With real-world uptake of diabetes prevention remaining low, researchers at the David Geffen School of Medicine at the University of California, Los Angeles (UCLA) in 2015 launched a shared decision-making (SDM) program to improve patient awareness of prediabetes. Four months after the SDM visit, about 39% of patients with prediabetes had either participated in a National Diabetes Prevention Program or used metformin compared to 2% in the control group.

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“The biggest thing for us was the outcome. At four months, people who did SDM lost an average of 4.9 pounds, compared to 0.7 in the control group—a difference of 4.3 pounds. This actually increased at 12 months where people who did SDM lost 5.3 pounds—control patients lost 0.2 pounds,” O. Kenrik Duru, MD, an internist and Professor of medicine at UCLA, said during an AMA Insight Network virtual meeting about partnering with patients to prevent type 2 diabetes.

The AMA Insight Network aims to help AMA Health System Partner Program members save time and money, gain early access to innovative ideas, get feedback from their peers, network, and learn about pilot opportunities. Learn more.

“These numbers may seem small, but we know—from the study—that losing around 5 pounds is actually clinically meaningful for diabetes risk reduction, particularly when you can keep it off for 12 months and, ideally, longer,” said Tannaz Moin, MD, an endocrinologist and Associate Professor of medicine at the David Geffen School of Medicine at UCLA, who also presented at the meeting. Since its launch, the shared decision-making effort has been implemented across UCLA as well as Intermountain Health in Utah, Nevada and Idaho.

The David Geffen School of Medicine at UCLA is part of the AMA GME Competency Education Program (GCEP), which is designed to help engage residents through interactive tutorials and track their progress during their competency training. GCEP is part of the AMA GME Resource Program, which gives the AMA more capacity to provide resources to help GME leaders more effectively meet accreditation requirements, enhance education delivery and improve well-being for their learners and faculty.

Here are some keys to their implementation of shared decision-making for diabetes prevention.

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“We didn’t want to implement an intervention that was going to work independently in a silo so that when the project ended, the intervention ended as well. We wanted to implement a program that was going to be sustainable over time,” Dr. Moin said. “So, at UCLA, in our primary care clinics … we have embedded pharmacists in primary care to help co-manage patients.”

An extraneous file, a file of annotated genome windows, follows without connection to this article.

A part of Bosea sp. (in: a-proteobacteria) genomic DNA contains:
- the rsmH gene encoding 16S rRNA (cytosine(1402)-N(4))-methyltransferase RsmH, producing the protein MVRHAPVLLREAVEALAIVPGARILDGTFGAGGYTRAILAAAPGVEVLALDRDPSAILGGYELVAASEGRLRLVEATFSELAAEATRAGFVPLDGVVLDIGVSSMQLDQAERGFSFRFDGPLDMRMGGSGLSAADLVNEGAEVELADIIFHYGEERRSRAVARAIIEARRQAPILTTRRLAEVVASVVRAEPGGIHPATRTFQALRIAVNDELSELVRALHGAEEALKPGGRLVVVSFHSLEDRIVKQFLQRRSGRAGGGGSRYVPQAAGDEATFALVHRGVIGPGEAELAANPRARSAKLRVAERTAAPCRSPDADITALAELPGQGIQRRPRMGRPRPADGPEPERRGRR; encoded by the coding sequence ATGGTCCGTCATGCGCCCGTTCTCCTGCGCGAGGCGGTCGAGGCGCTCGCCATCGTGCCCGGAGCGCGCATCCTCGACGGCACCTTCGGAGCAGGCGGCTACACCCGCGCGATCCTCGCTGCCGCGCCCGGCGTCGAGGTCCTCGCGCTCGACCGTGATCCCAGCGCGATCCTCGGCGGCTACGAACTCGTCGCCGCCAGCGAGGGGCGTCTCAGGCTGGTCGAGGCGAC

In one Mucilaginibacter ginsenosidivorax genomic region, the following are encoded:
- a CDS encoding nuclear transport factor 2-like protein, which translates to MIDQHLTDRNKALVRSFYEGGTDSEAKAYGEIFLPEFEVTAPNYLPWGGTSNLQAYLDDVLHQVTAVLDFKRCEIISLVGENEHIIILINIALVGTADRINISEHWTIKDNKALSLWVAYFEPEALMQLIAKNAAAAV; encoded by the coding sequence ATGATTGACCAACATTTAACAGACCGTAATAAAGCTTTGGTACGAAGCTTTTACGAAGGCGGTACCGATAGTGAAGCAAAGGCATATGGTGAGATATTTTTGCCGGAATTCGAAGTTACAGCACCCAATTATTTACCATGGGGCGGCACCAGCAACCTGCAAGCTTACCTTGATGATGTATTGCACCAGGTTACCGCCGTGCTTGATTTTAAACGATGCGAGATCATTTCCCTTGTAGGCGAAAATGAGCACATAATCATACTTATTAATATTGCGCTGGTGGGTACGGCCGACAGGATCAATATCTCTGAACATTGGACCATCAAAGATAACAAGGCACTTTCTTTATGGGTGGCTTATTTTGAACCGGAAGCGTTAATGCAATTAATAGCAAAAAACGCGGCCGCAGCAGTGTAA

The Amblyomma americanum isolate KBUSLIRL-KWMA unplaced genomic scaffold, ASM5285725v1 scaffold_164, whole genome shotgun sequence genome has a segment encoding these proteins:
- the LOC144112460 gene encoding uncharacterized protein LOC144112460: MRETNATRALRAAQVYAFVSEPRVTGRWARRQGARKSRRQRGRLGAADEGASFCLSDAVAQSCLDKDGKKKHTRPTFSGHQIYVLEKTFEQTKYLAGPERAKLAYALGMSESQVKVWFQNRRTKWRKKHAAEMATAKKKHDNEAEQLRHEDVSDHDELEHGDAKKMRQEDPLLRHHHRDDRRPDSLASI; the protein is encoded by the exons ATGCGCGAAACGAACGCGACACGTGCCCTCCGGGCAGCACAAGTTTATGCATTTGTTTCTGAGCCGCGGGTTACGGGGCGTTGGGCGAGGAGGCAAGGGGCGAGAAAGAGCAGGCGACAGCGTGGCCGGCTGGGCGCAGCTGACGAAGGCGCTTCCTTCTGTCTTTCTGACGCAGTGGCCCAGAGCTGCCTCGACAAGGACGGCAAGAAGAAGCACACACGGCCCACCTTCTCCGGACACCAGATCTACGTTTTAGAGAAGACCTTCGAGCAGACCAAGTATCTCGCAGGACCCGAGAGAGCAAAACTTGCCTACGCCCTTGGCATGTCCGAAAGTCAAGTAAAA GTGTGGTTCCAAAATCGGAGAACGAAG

“The idea was that our pharmacists had both the skills and the knowledge to be able to help us deliver shared decision-making,” she said.

The primary care physicians need to “be the face the patient sees” without burdening the doctors, because “there are a lot of people with prediabetes,” said Dr. Duru. “If you did this for every patient each day, you’d get out at 9 p.m.”

To begin, each patient received a letter about diabetes prevention with the physician’s signature, followed by a call. This also included identification of high-risk patients in the EHR to engage them and bringing them in for the pharmacist to do the shared decision-making with physician approval, said Dr. Duru. After meeting with the patient, the pharmacist sends a note to update the physician.

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With a team-based care model, shared decision-making takes about 37 minutes. This may be longer than the average time a physician has to interact with patients in routine clinic visits, but it does not add more work for the doctor.

“This is why we need all team members to be part of this process,” said Dr. Moin. At UCLA, “we have our embedded pharmacists, and we know now at Intermountain there are nurses and case managers who help co-manage patients in their system."

Sharing prediabetes “information at a pace and in a way that is easy for patients to understand and then actually assessing their understanding takes time,” she said. “We believe that that time is valuable, and we can lead to the results that we’re looking for in terms of impact.”

The AMA's Diabetes Prevention Guide supports physicians and health care organizations in defining and implementing evidence-based diabetes prevention strategies. This comprehensive and customized approach helps clinical practices and health care organizations identify patients with prediabetes and manage the risk of developing type 2 diabetes, including referring patients at risk to a National DPP lifestyle-change program based on their individual needs.

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